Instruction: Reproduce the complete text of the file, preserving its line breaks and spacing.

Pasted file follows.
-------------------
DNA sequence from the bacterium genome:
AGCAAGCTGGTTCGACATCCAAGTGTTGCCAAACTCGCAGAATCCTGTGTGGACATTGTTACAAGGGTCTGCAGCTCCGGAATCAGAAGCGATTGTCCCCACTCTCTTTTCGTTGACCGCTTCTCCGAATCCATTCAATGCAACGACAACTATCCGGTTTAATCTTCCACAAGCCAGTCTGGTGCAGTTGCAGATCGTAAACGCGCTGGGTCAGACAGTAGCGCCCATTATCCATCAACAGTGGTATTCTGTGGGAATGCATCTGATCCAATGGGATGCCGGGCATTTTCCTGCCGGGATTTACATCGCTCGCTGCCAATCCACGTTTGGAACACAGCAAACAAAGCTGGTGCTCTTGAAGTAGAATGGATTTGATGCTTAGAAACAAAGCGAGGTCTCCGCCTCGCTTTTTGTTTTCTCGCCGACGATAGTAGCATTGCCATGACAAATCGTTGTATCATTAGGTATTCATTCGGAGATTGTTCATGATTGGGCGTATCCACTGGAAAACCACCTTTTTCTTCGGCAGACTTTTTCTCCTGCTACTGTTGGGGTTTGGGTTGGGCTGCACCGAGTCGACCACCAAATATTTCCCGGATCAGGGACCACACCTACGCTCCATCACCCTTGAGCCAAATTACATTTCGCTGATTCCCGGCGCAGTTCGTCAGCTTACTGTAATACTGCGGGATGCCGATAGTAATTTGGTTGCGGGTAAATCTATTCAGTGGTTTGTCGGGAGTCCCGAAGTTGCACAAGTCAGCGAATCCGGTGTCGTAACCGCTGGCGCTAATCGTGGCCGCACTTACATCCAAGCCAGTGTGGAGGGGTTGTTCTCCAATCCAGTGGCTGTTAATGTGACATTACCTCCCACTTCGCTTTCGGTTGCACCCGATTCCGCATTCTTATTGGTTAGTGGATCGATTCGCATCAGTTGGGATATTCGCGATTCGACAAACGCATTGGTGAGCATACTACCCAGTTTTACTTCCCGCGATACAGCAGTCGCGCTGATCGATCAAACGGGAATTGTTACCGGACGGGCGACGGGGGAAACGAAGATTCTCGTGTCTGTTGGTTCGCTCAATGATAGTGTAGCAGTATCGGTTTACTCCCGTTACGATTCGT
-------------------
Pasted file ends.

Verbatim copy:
DNA sequence from the bacterium genome:
AGCAAGCTGGTTCGACATCCAAGTGTTGCCAAACTCGCAGAATCCTGTGTGGACATTGTTACAAGGGTCTGCAGCTCCGGAATCAGAAGCGATTGTCCCCACTCTCTTTTCGTTGACCGCTTCTCCGAATCCATTCAATGCAACGACAACTATCCGGTTTAATCTTCCACAAGCCAGTCTGGTGCAGTTGCAGATCGTAAACGCGCTGGGTCAGACAGTAGCGCCCATTATCCATCAACAGTGGTATTCTGTGGGAATGCATCTGATCCAATGGGATGCCGGGCATTTTCCTGCCGGGATTTACATCGCTCGCTGCCAATCCACGTTTGGAACACAGCAAACAAAGCTGGTGCTCTTGAAGTAGAATGGATTTGATGCTTAGAAACAAAGCGAGGTCTCCGCCTCGCTTTTTGTTTTCTCGCCGACGATAGTAGCATTGCCATGACAAATCGTTGTATCATTAGGTATTCATTCGGAGATTGTTCATGATTGGGCGTATCCACTGGAAAACCACCTTTTTCTTCGGCAGACTTTTTCTCCTGCTACTGTTGGGGTTTGGGTTGGGCTGCACCGAGTCGACCACCAAATATTTCCCGGATCAGGGACCACACCTACGCTCCATCACCCTTGAGCCAAATTACATTTCGCTGATTCCCGGCGCAGTTCGTCAGCTTACTGTAATACTGCGGGATGCCGATAGTAATTTGGTTGCGGGTAAATCTATTCAGTGGTTTGTCGGGAGTCCCGAAGTTGCACAAGTCAGCGAATCCGGTGTCGTAACCGCTGGCGCTAATCGTGGCCGCACTTACATCCAAGCCAGTGTGGAGGGGTTGTTCTCCAATCCAGTGGCTGTTAATGTGACATTACCTCCCACTTCGCTTTCGGTTGCACCCGATTCCGCATTCTTATTGGTTAGTGGATCGATTCGCATCAGTTGGGATATTCGCGATTCGACAAACGCATTGGTGAGCATACTACCCAGTTTTACTTCCCGCGATACAGCAGTCGCGCTGATCGATCAAACGGGAATTGTTACCGGACGGGCGACGGGGGAAACGAAGATTCTCGTGTCTGTTGGTTCGCTCAATGATAGTGTAGCAGTATCGGTTTACTCCCGTTACGATTCGT